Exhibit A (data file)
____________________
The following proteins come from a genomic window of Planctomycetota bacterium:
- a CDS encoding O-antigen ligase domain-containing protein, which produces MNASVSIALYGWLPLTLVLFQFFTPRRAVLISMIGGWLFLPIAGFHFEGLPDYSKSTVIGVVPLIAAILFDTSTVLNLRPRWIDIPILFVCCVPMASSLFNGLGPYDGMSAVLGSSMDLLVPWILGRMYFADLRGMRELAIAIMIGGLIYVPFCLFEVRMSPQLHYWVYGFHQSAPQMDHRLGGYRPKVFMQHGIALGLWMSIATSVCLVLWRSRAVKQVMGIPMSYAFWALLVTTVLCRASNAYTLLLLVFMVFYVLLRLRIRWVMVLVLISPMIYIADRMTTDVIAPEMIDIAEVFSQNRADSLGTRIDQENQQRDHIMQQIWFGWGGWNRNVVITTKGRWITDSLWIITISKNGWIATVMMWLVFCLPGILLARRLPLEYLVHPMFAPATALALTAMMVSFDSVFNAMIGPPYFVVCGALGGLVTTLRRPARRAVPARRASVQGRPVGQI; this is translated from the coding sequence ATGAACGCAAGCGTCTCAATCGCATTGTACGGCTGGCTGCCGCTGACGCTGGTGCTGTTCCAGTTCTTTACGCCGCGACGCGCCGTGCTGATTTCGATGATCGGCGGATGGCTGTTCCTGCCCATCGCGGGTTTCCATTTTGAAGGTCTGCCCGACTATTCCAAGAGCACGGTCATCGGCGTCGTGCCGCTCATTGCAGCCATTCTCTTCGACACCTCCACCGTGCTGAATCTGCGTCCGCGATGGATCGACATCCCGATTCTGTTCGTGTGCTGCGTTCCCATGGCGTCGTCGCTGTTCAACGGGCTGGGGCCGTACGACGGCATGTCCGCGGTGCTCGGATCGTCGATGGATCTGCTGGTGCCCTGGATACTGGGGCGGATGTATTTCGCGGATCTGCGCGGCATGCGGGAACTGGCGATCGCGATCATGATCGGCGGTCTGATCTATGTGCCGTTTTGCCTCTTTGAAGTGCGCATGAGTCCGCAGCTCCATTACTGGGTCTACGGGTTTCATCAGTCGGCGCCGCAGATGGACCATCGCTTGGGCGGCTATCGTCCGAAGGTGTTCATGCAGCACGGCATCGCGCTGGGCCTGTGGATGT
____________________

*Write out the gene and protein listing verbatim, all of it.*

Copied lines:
The following proteins come from a genomic window of Planctomycetota bacterium:
- a CDS encoding O-antigen ligase domain-containing protein, which produces MNASVSIALYGWLPLTLVLFQFFTPRRAVLISMIGGWLFLPIAGFHFEGLPDYSKSTVIGVVPLIAAILFDTSTVLNLRPRWIDIPILFVCCVPMASSLFNGLGPYDGMSAVLGSSMDLLVPWILGRMYFADLRGMRELAIAIMIGGLIYVPFCLFEVRMSPQLHYWVYGFHQSAPQMDHRLGGYRPKVFMQHGIALGLWMSIATSVCLVLWRSRAVKQVMGIPMSYAFWALLVTTVLCRASNAYTLLLLVFMVFYVLLRLRIRWVMVLVLISPMIYIADRMTTDVIAPEMIDIAEVFSQNRADSLGTRIDQENQQRDHIMQQIWFGWGGWNRNVVITTKGRWITDSLWIITISKNGWIATVMMWLVFCLPGILLARRLPLEYLVHPMFAPATALALTAMMVSFDSVFNAMIGPPYFVVCGALGGLVTTLRRPARRAVPARRASVQGRPVGQI; this is translated from the coding sequence ATGAACGCAAGCGTCTCAATCGCATTGTACGGCTGGCTGCCGCTGACGCTGGTGCTGTTCCAGTTCTTTACGCCGCGACGCGCCGTGCTGATTTCGATGATCGGCGGATGGCTGTTCCTGCCCATCGCGGGTTTCCATTTTGAAGGTCTGCCCGACTATTCCAAGAGCACGGTCATCGGCGTCGTGCCGCTCATTGCAGCCATTCTCTTCGACACCTCCACCGTGCTGAATCTGCGTCCGCGATGGATCGACATCCCGATTCTGTTCGTGTGCTGCGTTCCCATGGCGTCGTCGCTGTTCAACGGGCTGGGGCCGTACGACGGCATGTCCGCGGTGCTCGGATCGTCGATGGATCTGCTGGTGCCCTGGATACTGGGGCGGATGTATTTCGCGGATCTGCGCGGCATGCGGGAACTGGCGATCGCGATCATGATCGGCGGTCTGATCTATGTGCCGTTTTGCCTCTTTGAAGTGCGCATGAGTCCGCAGCTCCATTACTGGGTCTACGGGTTTCATCAGTCGGCGCCGCAGATGGACCATCGCTTGGGCGGCTATCGTCCGAAGGTGTTCATGCAGCACGGCATCGCGCTGGGCCTGTGGATGT